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Dental Facts for the Frontline. Danielle G. Dooley, MD, MPhil, FAAP Pediatrician Unity Health Care. Is Your Child Care, Practice or Organization Dental-Friendly?. Education Preparation Prevention. Are You Advocating for Oral Health?. Ways child care providers can advocate:

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Dental Facts for the Frontline

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    1. Dental Facts for the Frontline Danielle G. Dooley, MD, MPhil, FAAP Pediatrician Unity Health Care

    2. Is Your Child Care, Practice or Organization Dental-Friendly? • Education • Preparation • Prevention

    3. Are You Advocating for Oral Health? • Ways child care providers can advocate: • Learn about oral health issues • Teach dental hygiene to the children you serve • Ways advocacy organizations can advocate: • Educate policy makers at local, state and federal level • Organize a dental advocacy campaign •  Ways doctors can advocate: • Learn updates on oral health care • Learn to do an oral health risk assessment • Talk to patients about oral health • Work with advocacy organizations to educate policymakers and the public

    4. Topics for Today • Why early intervention matters • Tooth development and decay • Baby bottle tooth decay • Teeth grinding • Thumbsucking • Dental emergencies

    5. Good Oral Hygiene Habits Start EARLY! • 90% of all cavities are preventable with good oral hygiene and dental care • The younger a child is when they develop dental caries, the more likely they are to have future dental disease Poland, Charles. Promoting Oral Health in Young Children.

    6. Teeth are in Jeopardy • There is a silent epidemic of dental disease in our country • This epidemic affects poor and minority children the most- these children are 5X as likely to have untreated tooth decay than other kids Krol, David M. Educating Pediatricians on Children’s Oral Health: Past, Present, and Future. Pediatrics 2004;113:e487-492

    7. Why Are Teeth in Jeopardy? • Dental caries, or cavities, is the most common chronic disease among children in the United States (5X more common than asthma!) • 50% of kids have at least one cavity by the time they start elementary school • Teenagers have an average of 8 cavities by the time they are 17 yrs old Poland, Charles. Promoting Oral Health in Young Children.

    8. Where do Kids Learn to Keep Their Teeth Healthy? • Dentists • Pediatrician • Family • School/Child Care

    9. Dental Access is a Problem • Many kids have never been to the dentist- 1 out of 10 kids between the ages of 5 and 10 have NEVER seen a dentist • There are not enough pediatric dentists in the United States to meet the health needs of children • Kids from low income families are 5X as likely to have untreated tooth decay due to poor access to dental services Poland, Charles. Promoting Oral Health in Young Children.

    10. Pediatricians Don’t Have the Training or the Time • American Academy of Pediatrics declared in May 2003 that all pediatricians should be able to perform oral health risk assessments starting at 6 months of age • 60% of pediatricians have not received any oral health training • 75% of pediatricians consider their knowledge of oral health inadequate Krol, David M. Educating Pediatricians on Children’s Oral Health: Past, Present, and Future. Pediatrics 2004;113:e487-492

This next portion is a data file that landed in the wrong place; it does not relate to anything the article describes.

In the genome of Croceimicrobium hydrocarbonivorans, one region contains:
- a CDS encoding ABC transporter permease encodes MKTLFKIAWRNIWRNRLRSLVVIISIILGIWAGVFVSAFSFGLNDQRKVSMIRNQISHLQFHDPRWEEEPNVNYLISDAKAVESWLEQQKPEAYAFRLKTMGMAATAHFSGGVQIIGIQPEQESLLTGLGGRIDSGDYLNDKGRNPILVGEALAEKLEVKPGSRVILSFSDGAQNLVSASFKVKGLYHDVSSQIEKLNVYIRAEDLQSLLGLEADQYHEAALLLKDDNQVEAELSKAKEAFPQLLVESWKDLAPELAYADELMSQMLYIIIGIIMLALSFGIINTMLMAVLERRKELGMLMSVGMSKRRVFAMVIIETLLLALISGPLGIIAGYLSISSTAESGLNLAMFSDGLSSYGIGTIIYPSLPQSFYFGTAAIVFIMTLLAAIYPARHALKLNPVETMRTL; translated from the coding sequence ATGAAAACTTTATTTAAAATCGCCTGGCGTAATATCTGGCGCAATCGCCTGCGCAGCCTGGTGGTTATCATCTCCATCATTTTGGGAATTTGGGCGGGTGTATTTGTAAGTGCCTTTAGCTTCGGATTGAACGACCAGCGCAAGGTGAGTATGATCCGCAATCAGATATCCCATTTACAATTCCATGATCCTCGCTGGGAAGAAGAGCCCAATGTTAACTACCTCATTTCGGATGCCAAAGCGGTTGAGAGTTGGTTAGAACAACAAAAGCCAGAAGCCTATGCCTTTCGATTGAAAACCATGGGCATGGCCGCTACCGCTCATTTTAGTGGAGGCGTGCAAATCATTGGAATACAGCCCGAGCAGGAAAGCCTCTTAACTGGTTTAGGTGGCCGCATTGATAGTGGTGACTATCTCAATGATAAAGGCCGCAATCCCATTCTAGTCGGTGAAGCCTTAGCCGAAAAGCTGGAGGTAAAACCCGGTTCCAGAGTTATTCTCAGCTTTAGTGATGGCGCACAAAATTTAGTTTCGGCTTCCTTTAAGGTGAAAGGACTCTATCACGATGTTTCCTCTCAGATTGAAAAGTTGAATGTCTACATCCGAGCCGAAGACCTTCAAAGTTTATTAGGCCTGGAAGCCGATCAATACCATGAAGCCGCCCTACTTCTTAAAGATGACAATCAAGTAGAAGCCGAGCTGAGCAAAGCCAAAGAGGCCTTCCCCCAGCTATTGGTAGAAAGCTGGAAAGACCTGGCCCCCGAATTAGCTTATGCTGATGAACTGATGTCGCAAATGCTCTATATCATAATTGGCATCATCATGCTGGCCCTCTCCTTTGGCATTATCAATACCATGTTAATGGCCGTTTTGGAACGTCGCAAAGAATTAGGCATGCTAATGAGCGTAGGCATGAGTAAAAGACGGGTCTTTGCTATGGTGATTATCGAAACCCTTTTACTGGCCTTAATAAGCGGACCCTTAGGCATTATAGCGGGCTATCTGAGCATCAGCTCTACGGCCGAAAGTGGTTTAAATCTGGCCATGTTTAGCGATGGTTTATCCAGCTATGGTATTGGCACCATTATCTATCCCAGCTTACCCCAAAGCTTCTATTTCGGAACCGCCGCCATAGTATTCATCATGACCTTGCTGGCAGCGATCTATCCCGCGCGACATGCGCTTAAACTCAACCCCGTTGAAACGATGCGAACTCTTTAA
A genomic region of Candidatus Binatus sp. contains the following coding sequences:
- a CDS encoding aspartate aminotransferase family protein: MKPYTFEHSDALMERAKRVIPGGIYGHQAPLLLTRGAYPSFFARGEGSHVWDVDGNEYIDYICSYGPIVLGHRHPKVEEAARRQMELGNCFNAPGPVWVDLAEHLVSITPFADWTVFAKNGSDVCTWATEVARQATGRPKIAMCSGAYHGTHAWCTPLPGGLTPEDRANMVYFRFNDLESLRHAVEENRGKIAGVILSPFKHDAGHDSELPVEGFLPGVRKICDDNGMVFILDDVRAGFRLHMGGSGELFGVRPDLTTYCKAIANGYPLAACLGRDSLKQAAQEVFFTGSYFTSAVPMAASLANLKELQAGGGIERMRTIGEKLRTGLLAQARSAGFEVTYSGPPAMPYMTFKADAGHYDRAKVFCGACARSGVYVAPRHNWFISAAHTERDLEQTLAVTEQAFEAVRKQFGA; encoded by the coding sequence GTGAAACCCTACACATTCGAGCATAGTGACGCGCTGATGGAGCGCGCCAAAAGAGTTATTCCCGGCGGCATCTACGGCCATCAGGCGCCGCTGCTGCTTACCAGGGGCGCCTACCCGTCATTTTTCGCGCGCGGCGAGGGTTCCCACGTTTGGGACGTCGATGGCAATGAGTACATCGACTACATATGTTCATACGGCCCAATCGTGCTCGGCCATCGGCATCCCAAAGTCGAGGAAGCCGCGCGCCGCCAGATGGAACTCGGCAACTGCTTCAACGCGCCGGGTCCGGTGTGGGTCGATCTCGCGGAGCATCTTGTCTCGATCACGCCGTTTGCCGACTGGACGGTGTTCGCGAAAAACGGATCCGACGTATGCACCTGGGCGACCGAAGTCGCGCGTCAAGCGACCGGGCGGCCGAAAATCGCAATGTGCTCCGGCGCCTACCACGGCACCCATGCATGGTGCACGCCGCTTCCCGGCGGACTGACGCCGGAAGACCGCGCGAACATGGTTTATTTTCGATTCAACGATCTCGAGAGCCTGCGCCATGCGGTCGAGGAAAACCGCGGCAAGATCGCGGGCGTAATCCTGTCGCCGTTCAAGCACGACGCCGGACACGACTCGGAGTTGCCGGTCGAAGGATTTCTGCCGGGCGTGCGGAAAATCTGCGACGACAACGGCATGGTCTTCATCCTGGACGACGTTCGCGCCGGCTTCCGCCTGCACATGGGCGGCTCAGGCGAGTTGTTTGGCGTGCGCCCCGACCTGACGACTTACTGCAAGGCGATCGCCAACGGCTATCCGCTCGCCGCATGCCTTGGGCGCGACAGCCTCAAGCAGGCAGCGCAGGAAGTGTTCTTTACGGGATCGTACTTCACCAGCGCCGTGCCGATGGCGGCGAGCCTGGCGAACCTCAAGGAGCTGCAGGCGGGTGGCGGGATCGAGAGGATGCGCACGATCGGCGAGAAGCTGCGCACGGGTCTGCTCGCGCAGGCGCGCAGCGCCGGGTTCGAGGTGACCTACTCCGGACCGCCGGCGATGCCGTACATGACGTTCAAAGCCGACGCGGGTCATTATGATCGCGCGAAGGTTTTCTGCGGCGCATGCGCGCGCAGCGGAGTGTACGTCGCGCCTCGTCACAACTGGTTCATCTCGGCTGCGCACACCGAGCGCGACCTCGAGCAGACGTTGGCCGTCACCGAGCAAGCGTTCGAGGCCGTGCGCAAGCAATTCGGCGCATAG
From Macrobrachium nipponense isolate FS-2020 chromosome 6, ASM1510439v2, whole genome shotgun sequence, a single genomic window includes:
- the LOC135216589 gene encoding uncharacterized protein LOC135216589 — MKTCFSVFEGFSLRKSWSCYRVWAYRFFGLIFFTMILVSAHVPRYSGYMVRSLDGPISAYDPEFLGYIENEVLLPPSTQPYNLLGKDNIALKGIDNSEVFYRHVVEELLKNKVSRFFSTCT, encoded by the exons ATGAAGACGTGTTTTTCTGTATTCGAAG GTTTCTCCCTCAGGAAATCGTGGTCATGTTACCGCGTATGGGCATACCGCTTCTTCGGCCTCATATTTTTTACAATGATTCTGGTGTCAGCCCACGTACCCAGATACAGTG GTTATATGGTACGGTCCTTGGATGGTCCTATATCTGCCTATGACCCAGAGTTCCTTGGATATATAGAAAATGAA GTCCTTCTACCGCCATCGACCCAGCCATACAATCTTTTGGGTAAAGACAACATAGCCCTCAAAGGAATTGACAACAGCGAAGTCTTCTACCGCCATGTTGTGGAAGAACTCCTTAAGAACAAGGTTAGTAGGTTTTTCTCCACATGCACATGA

11. There Just Isn’t Time! • In a standard 15 minute well child visit, pediatricians must: • Talk with the parents • Examine the child • Address other topics such as violence and injury prevention, nutrition, breastfeeding, school issues, developmental issues

    12. What is a Tooth? • Crown- above the gum • Root- below the gum; makes up 2/3 of the total length of the tooth!

    13. Enamel • Enamel- white covering that protects tooth from wear and tear of chewing

    14. Dentin • Dentin- supports the enamel; carries the nerve fibers that sense hot/cold/pain

    15. Pulp • Pulp- center of the tooth; soft tissue containing blood, nerves. Carries nutrition to the tooth.

    16. Types of Teeth • Incisors- teeth in the very front; sharpest; made to cut food and shovel it into mouth

    17. Types of Teeth • Canine- corners of mouth; meant for grasping and tearing food

    18. Types of Teeth • Molars- last teeth towards the back of the mouth; big flat surfaces for chewing and grinding food into smaller pieces

    19. Tooth Development • At birth, children have 20 primary teeth • Teeth start erupting at about 6 months of age • Children shed their baby teeth starting at about 6 years of age • By age 21, they have all 32 of their permanent teeth

    20. Tooth Development

    21. Why Are Baby Teeth Important? • Baby teeth are important for: • Learning to eat • Learning to speak • Saving a space for the permanent teeth (if baby teeth are lost or decay early, then there is less space for the permanent teeth and this causes crowding)

    22. What is Tooth Decay? • Tooth destruction caused by interaction between teeth, food, and bacteria • Streptococcus Mutans is the main bacteria involved in tooth decay • Bacteria in the saliva sticks to teeth in a thick film called plaque

    23. Tooth Decay • When kids eat starchy foods, the bacteria break down the starch to produce acids that attack the tooth enamel • Repeated acid attacks cause the tooth to decay in the form of a cavity, or pit in the tooth

    24. Is the Bacteria that Causes Tooth Decay Contagious? • YES • Adults have a high concentration of S. mutans in their mouths which can be spread in saliva • Sharing forks, spoons; allowing children to put fingers into adult’s mouth; testing the temperature of a bottle with the mouth • Caregivers need to practice good oral hygiene too!

    25. Who is at Increased Risk for Tooth Decay? • Children in communities without fluoridated water or where kids drink mostly bottled water • Children from low income families • Children from racial and ethnic minority groups • Children with limited or no dental insurance • Children with special health care needs- Down’s syndrome, cleft palate